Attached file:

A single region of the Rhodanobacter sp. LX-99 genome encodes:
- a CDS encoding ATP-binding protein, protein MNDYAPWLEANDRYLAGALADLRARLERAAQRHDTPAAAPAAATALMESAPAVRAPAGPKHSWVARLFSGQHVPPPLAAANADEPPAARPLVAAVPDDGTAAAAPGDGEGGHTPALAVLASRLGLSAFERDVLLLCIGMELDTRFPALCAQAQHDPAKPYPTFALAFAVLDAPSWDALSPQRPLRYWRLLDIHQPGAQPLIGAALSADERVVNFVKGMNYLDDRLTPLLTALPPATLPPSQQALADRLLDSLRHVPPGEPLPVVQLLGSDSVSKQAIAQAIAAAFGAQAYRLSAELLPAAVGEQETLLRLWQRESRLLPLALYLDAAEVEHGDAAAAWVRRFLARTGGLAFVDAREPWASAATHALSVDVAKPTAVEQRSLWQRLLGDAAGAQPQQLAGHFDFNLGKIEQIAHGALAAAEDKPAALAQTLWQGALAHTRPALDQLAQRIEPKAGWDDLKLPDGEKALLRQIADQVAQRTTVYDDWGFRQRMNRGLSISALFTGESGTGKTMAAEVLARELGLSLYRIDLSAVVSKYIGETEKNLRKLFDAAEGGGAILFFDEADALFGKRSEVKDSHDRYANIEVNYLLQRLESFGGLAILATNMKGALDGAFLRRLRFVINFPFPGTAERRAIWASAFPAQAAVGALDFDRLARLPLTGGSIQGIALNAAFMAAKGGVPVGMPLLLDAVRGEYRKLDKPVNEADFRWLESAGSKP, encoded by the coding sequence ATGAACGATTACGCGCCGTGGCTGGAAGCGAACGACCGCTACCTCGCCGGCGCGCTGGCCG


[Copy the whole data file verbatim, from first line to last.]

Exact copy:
A single region of the Rhodanobacter sp. LX-99 genome encodes:
- a CDS encoding ATP-binding protein, protein MNDYAPWLEANDRYLAGALADLRARLERAAQRHDTPAAAPAAATALMESAPAVRAPAGPKHSWVARLFSGQHVPPPLAAANADEPPAARPLVAAVPDDGTAAAAPGDGEGGHTPALAVLASRLGLSAFERDVLLLCIGMELDTRFPALCAQAQHDPAKPYPTFALAFAVLDAPSWDALSPQRPLRYWRLLDIHQPGAQPLIGAALSADERVVNFVKGMNYLDDRLTPLLTALPPATLPPSQQALADRLLDSLRHVPPGEPLPVVQLLGSDSVSKQAIAQAIAAAFGAQAYRLSAELLPAAVGEQETLLRLWQRESRLLPLALYLDAAEVEHGDAAAAWVRRFLARTGGLAFVDAREPWASAATHALSVDVAKPTAVEQRSLWQRLLGDAAGAQPQQLAGHFDFNLGKIEQIAHGALAAAEDKPAALAQTLWQGALAHTRPALDQLAQRIEPKAGWDDLKLPDGEKALLRQIADQVAQRTTVYDDWGFRQRMNRGLSISALFTGESGTGKTMAAEVLARELGLSLYRIDLSAVVSKYIGETEKNLRKLFDAAEGGGAILFFDEADALFGKRSEVKDSHDRYANIEVNYLLQRLESFGGLAILATNMKGALDGAFLRRLRFVINFPFPGTAERRAIWASAFPAQAAVGALDFDRLARLPLTGGSIQGIALNAAFMAAKGGVPVGMPLLLDAVRGEYRKLDKPVNEADFRWLESAGSKP, encoded by the coding sequence ATGAACGATTACGCGCCGTGGCTGGAAGCGAACGACCGCTACCTCGCCGGCGCGCTGGCCG